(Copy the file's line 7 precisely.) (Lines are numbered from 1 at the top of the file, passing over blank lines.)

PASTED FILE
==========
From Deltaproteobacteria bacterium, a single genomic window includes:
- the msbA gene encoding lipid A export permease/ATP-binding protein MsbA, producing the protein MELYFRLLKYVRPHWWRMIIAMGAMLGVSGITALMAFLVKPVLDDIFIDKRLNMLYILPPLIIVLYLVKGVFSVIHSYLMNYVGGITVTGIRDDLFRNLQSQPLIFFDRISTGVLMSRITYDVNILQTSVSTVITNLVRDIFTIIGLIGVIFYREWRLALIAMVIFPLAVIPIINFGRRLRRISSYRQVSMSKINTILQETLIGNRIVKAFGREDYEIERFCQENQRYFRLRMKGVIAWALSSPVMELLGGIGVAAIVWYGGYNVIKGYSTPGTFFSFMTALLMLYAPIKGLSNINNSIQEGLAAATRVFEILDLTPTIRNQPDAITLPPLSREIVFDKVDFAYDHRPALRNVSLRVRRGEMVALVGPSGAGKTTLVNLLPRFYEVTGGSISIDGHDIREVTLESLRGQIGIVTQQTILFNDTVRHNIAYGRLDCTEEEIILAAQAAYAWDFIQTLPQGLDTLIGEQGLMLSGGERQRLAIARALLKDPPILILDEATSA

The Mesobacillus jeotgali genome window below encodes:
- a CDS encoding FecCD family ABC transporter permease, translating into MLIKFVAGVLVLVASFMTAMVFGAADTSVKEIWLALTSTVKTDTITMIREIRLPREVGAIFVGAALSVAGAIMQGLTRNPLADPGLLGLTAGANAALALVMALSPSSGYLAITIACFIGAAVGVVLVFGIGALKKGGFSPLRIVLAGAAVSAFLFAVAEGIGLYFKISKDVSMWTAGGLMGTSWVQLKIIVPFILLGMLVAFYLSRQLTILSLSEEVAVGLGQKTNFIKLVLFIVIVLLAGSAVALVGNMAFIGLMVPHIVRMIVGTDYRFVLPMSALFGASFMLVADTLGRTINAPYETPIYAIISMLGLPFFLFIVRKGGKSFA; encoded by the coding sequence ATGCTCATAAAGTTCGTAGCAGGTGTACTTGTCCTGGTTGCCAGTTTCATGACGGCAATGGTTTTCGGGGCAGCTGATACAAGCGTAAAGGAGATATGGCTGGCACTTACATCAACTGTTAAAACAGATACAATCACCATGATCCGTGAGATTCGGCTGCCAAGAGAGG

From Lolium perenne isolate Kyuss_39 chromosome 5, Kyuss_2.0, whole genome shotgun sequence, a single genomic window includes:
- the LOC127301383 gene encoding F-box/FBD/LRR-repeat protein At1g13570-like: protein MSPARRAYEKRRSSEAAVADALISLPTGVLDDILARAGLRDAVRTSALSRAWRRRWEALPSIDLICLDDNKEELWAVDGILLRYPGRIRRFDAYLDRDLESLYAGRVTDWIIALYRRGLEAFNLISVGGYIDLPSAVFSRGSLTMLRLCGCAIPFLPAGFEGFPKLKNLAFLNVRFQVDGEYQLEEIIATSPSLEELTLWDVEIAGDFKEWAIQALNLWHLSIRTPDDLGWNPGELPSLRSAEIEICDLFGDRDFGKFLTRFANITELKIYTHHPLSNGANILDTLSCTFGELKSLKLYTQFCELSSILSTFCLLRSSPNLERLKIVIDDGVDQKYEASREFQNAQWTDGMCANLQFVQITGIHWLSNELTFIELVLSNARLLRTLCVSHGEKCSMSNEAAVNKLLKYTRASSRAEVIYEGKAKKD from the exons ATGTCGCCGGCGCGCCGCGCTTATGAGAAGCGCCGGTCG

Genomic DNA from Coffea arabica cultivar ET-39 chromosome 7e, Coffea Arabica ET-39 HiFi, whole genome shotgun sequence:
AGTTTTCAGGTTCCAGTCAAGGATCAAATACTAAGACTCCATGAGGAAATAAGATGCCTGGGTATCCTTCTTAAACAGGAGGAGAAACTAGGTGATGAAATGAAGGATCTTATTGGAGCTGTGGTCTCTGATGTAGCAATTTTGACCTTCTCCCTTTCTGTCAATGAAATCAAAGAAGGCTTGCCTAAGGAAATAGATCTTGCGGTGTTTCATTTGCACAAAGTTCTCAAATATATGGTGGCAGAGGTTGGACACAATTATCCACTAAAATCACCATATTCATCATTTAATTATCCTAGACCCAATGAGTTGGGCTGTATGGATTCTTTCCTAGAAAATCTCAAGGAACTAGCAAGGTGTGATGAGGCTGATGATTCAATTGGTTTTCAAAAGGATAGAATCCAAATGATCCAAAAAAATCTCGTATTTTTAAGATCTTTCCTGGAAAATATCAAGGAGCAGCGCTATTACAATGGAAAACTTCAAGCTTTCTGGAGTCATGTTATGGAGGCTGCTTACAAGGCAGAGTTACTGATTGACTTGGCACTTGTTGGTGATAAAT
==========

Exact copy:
Genomic DNA from Coffea arabica cultivar ET-39 chromosome 7e, Coffea Arabica ET-39 HiFi, whole genome shotgun sequence: